The sun is the most abundant source of renewable energy. But all the technologies that capitalize on sunlight, including photovoltaics and biofuels, require intermediate steps and infrastructure to turn the sun’s rays into something that can be used to perform work in a machine. Researchers at the University of California, Berkeley, are using carbon nanotubes to build small, simple waterborne machines propelled directly by sunlight. In theory, they say, these machines could be scaled up to make energy-generating pumps directly powered by the sun.
The sun-powered machines rely on water’s surface tension. Water molecules are strongly attracted to one another. These high-energy interactions can, under the right conditions, pull objects across the water. The Berkeley machines are pieces of clear plastic, about a centimeter on their longest edge, embedded with strips of vertically aligned carbon nanotubes. When light from the sun or from a laser is focused on the machine floating on a pool of water, the nanotubes heat up and heat the water around them. This causes a decrease in surface tension localized to one region of the machine, which is in turn propelled forward away from the low-tension part of the surface.
Other similar systems break surface tension using electrical pulses, but this requires a power source such as a battery or a solar cell. “This is better because you eliminate the middleman and get a lot of work out,” says Alex Zettl, a professor of condensed-matter physics at Berkeley who led the research team with Jean M.J. Fréchet, a professor of chemistry and chemical engineering. “We think we’re on to something because surface tension is very powerful,” says Zettl.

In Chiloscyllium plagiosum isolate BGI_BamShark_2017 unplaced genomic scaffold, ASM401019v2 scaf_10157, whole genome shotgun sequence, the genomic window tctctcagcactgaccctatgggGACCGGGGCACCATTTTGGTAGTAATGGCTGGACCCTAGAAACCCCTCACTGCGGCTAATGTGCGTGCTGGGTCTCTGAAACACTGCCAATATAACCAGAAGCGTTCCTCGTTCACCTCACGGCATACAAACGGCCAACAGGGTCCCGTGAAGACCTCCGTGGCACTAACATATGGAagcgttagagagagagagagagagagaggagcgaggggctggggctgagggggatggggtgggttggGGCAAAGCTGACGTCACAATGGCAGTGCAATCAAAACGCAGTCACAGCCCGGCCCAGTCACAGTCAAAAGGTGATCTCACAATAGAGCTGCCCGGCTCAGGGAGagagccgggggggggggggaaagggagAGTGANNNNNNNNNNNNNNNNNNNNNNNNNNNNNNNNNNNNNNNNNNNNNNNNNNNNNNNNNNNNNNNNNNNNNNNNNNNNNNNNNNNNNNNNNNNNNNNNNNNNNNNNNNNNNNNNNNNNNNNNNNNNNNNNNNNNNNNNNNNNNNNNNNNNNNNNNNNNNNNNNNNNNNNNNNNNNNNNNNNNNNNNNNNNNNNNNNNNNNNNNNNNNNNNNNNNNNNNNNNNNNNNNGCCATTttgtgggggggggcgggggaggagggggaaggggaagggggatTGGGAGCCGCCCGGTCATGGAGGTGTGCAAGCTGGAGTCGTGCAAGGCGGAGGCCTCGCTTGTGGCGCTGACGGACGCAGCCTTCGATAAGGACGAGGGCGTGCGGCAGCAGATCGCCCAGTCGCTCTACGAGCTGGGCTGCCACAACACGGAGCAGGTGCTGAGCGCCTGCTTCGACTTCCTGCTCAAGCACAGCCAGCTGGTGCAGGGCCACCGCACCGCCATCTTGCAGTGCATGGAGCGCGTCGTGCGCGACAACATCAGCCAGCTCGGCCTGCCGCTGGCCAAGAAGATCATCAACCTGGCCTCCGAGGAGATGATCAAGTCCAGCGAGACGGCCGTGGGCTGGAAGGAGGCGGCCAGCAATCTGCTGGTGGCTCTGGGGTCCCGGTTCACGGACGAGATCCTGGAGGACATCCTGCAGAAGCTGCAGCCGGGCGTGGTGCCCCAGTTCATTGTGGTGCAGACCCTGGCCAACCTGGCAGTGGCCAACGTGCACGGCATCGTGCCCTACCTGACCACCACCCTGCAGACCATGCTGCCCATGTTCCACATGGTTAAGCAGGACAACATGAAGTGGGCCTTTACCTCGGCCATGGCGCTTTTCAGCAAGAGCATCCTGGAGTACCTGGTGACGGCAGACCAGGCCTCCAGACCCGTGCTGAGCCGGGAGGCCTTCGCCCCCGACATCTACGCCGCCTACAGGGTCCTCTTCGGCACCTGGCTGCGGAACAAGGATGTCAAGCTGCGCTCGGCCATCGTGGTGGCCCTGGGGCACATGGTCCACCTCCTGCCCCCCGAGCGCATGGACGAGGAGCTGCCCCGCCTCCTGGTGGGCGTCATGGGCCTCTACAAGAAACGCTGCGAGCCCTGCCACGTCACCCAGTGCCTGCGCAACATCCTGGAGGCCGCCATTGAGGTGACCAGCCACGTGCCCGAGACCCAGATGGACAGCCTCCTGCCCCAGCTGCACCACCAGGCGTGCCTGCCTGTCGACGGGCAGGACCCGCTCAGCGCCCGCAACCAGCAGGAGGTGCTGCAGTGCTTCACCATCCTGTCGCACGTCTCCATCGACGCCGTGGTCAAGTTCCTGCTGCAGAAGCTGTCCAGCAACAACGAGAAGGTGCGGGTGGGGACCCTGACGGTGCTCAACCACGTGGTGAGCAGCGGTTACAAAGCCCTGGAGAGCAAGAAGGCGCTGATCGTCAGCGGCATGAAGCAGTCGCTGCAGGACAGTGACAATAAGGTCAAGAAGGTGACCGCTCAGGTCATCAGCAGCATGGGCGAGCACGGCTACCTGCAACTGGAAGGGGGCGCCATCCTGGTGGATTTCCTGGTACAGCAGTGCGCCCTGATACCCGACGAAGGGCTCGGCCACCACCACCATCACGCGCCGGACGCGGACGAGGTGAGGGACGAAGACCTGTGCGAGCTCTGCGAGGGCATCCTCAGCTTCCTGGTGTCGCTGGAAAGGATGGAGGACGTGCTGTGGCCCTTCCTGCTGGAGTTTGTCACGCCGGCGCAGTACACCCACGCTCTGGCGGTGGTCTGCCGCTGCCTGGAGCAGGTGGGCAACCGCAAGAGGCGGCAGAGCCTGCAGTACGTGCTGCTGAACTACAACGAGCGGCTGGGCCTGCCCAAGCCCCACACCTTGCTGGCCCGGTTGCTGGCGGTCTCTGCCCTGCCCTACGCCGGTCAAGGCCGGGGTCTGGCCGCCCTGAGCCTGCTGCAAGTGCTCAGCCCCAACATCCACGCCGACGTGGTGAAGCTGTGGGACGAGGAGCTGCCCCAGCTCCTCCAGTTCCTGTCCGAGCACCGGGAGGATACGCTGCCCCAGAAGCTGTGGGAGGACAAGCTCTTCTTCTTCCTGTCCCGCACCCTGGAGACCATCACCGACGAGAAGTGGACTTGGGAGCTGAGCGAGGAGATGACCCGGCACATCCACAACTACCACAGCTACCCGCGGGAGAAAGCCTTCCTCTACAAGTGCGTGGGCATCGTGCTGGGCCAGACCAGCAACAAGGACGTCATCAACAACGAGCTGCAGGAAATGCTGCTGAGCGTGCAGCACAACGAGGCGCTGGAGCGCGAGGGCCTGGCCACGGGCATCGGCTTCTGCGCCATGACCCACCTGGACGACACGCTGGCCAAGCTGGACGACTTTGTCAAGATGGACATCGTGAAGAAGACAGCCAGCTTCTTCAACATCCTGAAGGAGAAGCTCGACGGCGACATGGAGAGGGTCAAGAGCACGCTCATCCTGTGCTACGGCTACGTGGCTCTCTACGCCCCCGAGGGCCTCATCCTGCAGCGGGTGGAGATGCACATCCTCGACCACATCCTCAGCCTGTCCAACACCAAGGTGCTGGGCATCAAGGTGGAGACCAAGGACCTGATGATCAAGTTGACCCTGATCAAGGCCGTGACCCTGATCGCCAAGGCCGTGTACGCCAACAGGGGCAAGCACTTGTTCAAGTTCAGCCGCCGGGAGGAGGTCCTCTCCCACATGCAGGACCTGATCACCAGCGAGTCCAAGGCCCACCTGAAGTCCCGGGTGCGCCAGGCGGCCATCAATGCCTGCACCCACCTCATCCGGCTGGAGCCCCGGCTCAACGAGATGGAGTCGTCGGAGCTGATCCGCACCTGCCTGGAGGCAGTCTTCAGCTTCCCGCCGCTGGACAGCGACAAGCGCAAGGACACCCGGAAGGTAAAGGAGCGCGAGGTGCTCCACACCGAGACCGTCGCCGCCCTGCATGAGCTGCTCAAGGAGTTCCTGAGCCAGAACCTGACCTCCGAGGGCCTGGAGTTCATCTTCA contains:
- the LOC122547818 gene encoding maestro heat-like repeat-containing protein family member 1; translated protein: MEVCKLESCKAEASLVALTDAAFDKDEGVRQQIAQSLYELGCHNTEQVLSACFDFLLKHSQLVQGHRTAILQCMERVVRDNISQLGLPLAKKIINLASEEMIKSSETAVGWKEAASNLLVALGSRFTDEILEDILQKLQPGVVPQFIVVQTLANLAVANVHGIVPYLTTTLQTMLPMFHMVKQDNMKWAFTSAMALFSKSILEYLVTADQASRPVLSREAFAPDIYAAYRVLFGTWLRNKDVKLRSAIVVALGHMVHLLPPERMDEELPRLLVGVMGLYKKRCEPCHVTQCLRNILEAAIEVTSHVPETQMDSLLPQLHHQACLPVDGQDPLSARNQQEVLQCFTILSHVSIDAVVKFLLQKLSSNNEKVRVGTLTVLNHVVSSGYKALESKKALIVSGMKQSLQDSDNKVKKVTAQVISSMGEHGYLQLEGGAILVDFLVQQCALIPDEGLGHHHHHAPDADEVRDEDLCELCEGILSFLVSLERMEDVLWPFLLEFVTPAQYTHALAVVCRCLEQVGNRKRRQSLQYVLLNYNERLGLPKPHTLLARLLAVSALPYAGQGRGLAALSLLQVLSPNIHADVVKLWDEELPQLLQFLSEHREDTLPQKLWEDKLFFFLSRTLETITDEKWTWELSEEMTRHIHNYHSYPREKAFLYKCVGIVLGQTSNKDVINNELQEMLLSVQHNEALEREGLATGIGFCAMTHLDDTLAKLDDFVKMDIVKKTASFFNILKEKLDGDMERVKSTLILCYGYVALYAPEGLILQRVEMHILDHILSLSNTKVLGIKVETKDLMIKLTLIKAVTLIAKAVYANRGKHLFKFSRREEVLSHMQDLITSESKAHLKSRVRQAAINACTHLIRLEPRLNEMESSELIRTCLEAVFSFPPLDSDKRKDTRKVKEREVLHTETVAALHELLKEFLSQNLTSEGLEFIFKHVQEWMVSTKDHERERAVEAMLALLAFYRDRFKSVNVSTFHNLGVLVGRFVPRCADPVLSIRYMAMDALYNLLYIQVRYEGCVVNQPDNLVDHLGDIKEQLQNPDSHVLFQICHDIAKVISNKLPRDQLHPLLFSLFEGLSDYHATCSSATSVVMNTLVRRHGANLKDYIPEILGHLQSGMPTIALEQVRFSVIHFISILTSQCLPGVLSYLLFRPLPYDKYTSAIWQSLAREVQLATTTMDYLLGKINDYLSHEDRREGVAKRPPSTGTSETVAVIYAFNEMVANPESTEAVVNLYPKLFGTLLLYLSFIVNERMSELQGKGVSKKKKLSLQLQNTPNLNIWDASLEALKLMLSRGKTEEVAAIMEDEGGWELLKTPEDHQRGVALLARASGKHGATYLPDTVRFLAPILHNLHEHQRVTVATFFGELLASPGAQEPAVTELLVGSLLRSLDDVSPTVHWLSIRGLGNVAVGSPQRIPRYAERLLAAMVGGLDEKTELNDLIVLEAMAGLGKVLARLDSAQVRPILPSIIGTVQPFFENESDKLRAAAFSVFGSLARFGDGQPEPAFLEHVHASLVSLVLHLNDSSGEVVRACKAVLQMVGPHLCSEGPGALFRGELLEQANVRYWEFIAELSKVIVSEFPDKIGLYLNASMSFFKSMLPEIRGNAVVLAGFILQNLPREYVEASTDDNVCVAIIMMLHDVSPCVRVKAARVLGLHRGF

So far, the Berkeley team has demonstrated two basic sun-powered machines. The first, a plastic rectangular boat with a nanotube strip at its back, performs linear motion. By directing laser light or using a lens to focus sunlight either at the center of the nanotube strip or at its corners, the boat can be directed straight forward or in circles. When light is focused onto it, a boat about a centimeter long can travel as fast as eight centimeters per second. The second machine is a simple rotor with one nanotube strip on one side of each of its four fins. When exposed to direct sunlight, it spins at about 70 rotations per minute. Both machines have only been tested in containers in the lab.